The institutions traditionally looked to for leadership – political leaders, business leaders, educational experts, the “media,” and other fields are the problem.  They should no longer be considered “experts” and “leaders.” They are our current ancien regime wholly lacking the capacity to introduce the radical shift in human consciousness and social self awareness needed to meet the path breaking changes of the past 15 years. 
These are “leaders” and institutions that arose in a bygone era, that of the arising of sovereign nation states and of industrial technology.  These systems no longer apply, and are obsolete.  The power elite in each of these areas cling to power for its own sake, and bankrupt our world by doing so. Without a deep inquiry into the changes I describe, matters will continue to deteriorate toward apocalyptic style social disintegration. 
The tech changes of our day have altered the power, independence, and range of the individual, they have realigned the locus and structures of power, and have dissolved buffers between hostile or competitive entities.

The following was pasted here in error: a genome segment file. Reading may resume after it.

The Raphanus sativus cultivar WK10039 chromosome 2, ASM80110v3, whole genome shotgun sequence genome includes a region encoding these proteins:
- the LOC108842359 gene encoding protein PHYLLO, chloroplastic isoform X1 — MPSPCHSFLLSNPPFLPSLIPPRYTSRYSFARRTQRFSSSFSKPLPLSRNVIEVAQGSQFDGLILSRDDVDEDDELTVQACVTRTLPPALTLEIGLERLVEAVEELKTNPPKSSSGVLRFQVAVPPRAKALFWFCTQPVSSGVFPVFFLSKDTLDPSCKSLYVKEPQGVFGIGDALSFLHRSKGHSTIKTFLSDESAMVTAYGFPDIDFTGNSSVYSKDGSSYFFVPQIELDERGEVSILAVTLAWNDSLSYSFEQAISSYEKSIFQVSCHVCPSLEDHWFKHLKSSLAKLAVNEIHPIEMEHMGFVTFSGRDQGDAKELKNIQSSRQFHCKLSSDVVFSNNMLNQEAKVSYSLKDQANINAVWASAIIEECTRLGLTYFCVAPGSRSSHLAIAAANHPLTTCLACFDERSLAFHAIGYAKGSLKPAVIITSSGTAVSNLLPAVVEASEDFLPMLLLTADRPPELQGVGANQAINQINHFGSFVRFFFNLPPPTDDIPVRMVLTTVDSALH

On the individual level, Google Glass is the crown jewel of the sea change that redefines individual life in the world.  The potential of the technology brings to the fore the demand that we examine the whole gamut of ethics, morals, and human, social behavior.  But where lies the wellspring that will help individuals meet this technology with a corresponding level of personal self-mastery?  Who will help to see that the massive potential, and the massive threats to privacy, relationships, social behavior and human interaction are harnessed with good intent and a good result? 
Each one of us knows the constant impulse in human beings to be exploitative, vile, greedy, lustful, distracted, and pursuing base vices?  It abounds.  And now upon us will be people in our midst who wear instruments to magnify, expand, intensify, and enhance to dizzying degrees, with instantaneous range and reach, precisely what they are as people.  As sneaky as they already are.  As lustful as they already are. As greedy as they already are.
Is this writing moralist or pessimist?  This simply is what we have around us.  Turn on the TV.  Or sit in almost any casual group of all men or all women.  Do we commonly find lofty dreams of a better world and more wholesome ways? If you do, please take me to these pubs, these construction sites, these locker rooms, these powder rooms.  I want to give these saints my Google Glass eye wear.  I know they’ll put it to good use, and wear them with the dream to make a better world.